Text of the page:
I had been dying to eat crabs so three days after I landed in Cebu, I asked Nanay Cora to put on some red lipstick because not only were we going to the wet market, we were having a photoshoot, as well.
I told her I was gonna peddle her picture around to find her a nice Aussie bloke so she needed to look her best amidst a backdrop of fish stalls and shouting vendors. She laughed. She probably thought I was kidding.
The trip to the market usually involves a tricycle (a motorcycle with a sidecar), one of my favorite modes of public transport when going around in my local area. Not exactly the safest compared to my other favorite, which is the trisikad (a bicycle with a sidecar), but safe enough. I mean, I survived all this time, didn’t I? Sure, I get a little queasy sitting on a rusty sidecar while the driver pedals his calves and lungs away while cars and trucks zoom behind and in front of us but all in all, nothing that a silent prayer can’t handle.
Same goes with crossing the bloody streets. Modesty aside, I used to be so good at it. I was one of those who bravely held out my hand to signal oncoming cars to stop so I can safely get across and they would. It was all about confidence and I was full of it. Now I’m like, where the f%ck is the proper pedestrian crossing?!
I think I lost my mojo.
But having said that, fuck pedestrian crossings. I once crossed this street in Mandaue — right on the freaking pedestrian crossing lines — and I swear either I was invisible, or the drivers all came from hell and were quite eager to run me over. The assholes didn’t even wanna stop.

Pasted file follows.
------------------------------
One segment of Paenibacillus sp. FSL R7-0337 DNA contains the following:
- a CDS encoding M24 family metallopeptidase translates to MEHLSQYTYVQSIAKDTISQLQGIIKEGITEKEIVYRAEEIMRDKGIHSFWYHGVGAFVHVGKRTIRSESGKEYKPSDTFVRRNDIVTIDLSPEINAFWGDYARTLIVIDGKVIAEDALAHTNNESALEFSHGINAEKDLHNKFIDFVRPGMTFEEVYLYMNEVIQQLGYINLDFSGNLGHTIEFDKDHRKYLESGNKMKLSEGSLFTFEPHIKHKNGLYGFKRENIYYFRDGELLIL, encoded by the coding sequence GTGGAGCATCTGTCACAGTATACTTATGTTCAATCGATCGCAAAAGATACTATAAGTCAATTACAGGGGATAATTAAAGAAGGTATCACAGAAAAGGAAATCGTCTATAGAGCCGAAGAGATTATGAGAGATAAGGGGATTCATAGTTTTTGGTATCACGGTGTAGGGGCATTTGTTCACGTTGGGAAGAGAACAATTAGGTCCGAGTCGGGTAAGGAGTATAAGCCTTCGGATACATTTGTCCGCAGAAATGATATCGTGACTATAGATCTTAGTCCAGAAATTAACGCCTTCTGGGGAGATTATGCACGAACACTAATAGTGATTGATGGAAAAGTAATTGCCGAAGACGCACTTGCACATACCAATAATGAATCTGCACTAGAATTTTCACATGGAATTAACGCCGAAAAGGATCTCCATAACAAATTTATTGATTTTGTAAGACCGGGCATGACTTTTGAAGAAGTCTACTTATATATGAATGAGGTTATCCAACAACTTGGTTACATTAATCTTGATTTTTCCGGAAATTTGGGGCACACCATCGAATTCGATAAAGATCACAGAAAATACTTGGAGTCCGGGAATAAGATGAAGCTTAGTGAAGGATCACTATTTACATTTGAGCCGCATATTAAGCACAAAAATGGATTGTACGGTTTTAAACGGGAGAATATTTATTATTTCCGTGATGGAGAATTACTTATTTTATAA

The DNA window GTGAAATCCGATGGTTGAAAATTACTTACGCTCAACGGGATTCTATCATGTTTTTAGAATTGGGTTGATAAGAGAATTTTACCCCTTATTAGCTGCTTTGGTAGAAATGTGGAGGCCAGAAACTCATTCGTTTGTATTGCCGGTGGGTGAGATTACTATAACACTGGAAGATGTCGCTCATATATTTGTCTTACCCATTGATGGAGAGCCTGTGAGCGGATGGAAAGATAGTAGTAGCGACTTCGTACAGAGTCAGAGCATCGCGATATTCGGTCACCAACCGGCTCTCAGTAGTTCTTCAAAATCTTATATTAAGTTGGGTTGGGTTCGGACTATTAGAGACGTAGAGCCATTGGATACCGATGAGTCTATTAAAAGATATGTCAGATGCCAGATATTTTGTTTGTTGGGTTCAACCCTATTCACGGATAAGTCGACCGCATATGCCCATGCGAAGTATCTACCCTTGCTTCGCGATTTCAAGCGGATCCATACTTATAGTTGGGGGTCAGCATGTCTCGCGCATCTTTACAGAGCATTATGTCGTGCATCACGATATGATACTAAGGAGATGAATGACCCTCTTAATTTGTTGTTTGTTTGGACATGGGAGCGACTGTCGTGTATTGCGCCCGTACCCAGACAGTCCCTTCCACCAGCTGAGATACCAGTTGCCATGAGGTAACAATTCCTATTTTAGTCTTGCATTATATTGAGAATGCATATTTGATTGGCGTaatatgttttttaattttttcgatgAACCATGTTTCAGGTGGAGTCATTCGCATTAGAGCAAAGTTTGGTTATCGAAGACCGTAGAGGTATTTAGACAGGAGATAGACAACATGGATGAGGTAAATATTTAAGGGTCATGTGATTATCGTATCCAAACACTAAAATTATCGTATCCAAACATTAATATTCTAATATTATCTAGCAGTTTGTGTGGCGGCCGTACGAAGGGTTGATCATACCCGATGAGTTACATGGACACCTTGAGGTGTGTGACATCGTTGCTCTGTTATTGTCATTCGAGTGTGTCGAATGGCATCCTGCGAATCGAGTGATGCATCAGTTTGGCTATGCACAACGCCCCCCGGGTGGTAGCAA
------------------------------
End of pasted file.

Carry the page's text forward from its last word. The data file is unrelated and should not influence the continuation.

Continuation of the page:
I wouldn’t be surprised if one of the horsemen of the apocalypse was a Filipino.
Anyway, we arrived at Tabunok Public Market safely, with me holding on to Nay Cora for dear life. (Gawd, have I become such a wimp.) Meanwhile, Jeff breezed the streets on his skates. Dude’s pretty adept with rolling around the street life now. That’s all he does around here.
A lot has changed with the market. For one thing, it’s bigger. And for another, if you set your standards quite low, it’s cleaner and more organized than what it was when I was still a kid and my mom would leave me and her shopping with some random egg vendor so she could go to another stall to buy some vegetables.
Getting kidnapped never crossed my mind. Or hers, for that matter.
Unfortunately, as it was a Tuesday, there was barely any crabs available. Seafood is usually in abundance on Sundays, a popular day for harvesting and delivering to the markets. That’s the nice thing about buying seafood in the Philippines. We get them fresh, not frozen.
Not to mention cheap. The crabs were Php350/kilo. With the current exchange rate, that’s roughly $10 per kilo. Back in Australia, crabs are usually sold at… I don’t know… at least $20/kilo? I don’t really buy crabs there, discouraged by the ones I bought before that felt like I was eating mostly air.
I bought lansones, too. A newly opened box from Camiguin so I got first dibs for Php100 or about A$3 per kilo. I know, I know, I keep converting. I mean, don’t you? A lot of times my brain freezes up and I feel like everything’s more expensive here but I think that’s only because the numbers sound higher up in value when they’re in hundreds and thousands. You know what I mean? When I start to complain and Jeff offers to do the math for me in Australian currency, then I’d be like, “Oh, that’s not too bad!”
Moral of the story is, I suck at math.
And, yes, it’s good to be back home. 🙂